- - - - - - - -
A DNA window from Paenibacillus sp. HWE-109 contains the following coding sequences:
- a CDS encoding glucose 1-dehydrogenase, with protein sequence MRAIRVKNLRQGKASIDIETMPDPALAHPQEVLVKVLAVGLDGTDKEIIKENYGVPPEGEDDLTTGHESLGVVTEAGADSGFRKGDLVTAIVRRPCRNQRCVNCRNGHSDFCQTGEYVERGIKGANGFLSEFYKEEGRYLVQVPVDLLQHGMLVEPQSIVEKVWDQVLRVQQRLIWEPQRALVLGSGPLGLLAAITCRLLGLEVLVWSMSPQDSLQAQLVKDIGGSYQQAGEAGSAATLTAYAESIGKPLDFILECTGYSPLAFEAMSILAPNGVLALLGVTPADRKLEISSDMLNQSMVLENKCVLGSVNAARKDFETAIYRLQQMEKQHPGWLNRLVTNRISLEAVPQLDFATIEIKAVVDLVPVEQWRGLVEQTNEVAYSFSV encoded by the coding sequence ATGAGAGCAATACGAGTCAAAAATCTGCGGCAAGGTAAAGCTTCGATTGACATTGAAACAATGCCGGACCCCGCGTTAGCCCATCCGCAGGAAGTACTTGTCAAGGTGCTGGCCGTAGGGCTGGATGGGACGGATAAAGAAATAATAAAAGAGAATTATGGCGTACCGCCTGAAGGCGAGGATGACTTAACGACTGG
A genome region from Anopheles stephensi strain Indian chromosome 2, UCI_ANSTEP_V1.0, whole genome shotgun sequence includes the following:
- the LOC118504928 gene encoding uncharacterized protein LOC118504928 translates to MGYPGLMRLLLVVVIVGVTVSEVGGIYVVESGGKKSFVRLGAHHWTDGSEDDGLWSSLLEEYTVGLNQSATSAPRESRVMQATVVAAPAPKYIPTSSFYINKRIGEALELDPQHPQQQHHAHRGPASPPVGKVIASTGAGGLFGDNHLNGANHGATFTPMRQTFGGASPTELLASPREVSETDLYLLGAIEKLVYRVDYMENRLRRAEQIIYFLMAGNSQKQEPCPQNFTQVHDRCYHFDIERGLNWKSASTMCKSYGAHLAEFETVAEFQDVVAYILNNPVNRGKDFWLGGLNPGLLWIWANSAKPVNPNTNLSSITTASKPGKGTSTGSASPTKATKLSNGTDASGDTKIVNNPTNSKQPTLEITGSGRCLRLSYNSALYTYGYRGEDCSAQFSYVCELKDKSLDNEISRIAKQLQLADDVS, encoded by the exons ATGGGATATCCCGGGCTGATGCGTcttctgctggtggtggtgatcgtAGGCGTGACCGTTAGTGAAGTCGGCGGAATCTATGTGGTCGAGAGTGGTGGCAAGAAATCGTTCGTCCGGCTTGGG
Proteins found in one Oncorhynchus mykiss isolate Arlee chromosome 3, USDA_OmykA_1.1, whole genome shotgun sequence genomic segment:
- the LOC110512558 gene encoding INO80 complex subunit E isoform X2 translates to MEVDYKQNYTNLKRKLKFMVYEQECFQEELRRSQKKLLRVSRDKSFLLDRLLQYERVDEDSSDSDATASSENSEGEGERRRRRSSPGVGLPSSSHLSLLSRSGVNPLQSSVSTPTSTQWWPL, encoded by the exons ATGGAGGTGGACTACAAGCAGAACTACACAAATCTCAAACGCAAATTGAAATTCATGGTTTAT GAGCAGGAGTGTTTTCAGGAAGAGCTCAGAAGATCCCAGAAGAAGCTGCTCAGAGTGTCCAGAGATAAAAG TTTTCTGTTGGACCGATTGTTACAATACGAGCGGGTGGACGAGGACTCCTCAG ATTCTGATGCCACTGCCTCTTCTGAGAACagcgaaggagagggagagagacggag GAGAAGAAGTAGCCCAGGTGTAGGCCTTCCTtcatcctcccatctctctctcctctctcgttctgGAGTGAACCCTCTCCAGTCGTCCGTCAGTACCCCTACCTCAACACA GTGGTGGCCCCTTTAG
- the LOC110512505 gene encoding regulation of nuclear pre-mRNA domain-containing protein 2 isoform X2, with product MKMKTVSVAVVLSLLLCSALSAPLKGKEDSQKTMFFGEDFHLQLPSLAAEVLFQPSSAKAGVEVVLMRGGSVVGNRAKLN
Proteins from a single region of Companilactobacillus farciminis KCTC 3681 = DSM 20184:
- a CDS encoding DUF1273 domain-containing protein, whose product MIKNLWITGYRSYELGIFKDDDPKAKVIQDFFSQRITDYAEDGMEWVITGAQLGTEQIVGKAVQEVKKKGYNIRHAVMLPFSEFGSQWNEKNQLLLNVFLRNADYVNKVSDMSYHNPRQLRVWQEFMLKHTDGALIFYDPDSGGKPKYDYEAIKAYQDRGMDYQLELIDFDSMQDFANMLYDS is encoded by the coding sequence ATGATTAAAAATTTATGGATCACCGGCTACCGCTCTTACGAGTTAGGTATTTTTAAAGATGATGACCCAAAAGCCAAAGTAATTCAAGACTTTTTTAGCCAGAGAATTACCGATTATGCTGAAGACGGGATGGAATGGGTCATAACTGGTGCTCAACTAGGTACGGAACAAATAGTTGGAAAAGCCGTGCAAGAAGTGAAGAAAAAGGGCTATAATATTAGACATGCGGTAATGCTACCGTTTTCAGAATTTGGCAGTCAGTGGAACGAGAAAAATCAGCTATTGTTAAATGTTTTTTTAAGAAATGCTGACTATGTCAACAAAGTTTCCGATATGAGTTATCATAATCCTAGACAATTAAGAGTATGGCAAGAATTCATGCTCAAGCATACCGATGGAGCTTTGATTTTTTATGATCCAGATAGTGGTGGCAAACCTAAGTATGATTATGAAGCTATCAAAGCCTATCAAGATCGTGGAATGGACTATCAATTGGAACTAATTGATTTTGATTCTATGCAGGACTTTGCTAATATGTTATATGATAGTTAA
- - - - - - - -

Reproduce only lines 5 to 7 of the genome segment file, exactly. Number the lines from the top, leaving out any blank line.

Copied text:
Proteins found in one Oncorhynchus mykiss isolate Arlee chromosome 3, USDA_OmykA_1.1, whole genome shotgun sequence genomic segment:
- the LOC110512558 gene encoding INO80 complex subunit E isoform X2 translates to MEVDYKQNYTNLKRKLKFMVYEQECFQEELRRSQKKLLRVSRDKSFLLDRLLQYERVDEDSSDSDATASSENSEGEGERRRRRSSPGVGLPSSSHLSLLSRSGVNPLQSSVSTPTSTQWWPL, encoded by the exons ATGGAGGTGGACTACAAGCAGAACTACACAAATCTCAAACGCAAATTGAAATTCATGGTTTAT GAGCAGGAGTGTTTTCAGGAAGAGCTCAGAAGATCCCAGAAGAAGCTGCTCAGAGTGTCCAGAGATAAAAG TTTTCTGTTGGACCGATTGTTACAATACGAGCGGGTGGACGAGGACTCCTCAG ATTCTGATGCCACTGCCTCTTCTGAGAACagcgaaggagagggagagagacggag GAGAAGAAGTAGCCCAGGTGTAGGCCTTCCTtcatcctcccatctctctctcctctctcgttctgGAGTGAACCCTCTCCAGTCGTCCGTCAGTACCCCTACCTCAACACA GTGGTGGCCCCTTTAG
- the LOC110512505 gene encoding regulation of nuclear pre-mRNA domain-containing protein 2 isoform X2, with product MKMKTVSVAVVLSLLLCSALSAPLKGKEDSQKTMFFGEDFHLQLPSLAAEVLFQPSSAKAGVEVVLMRGGSVVGNRAKLN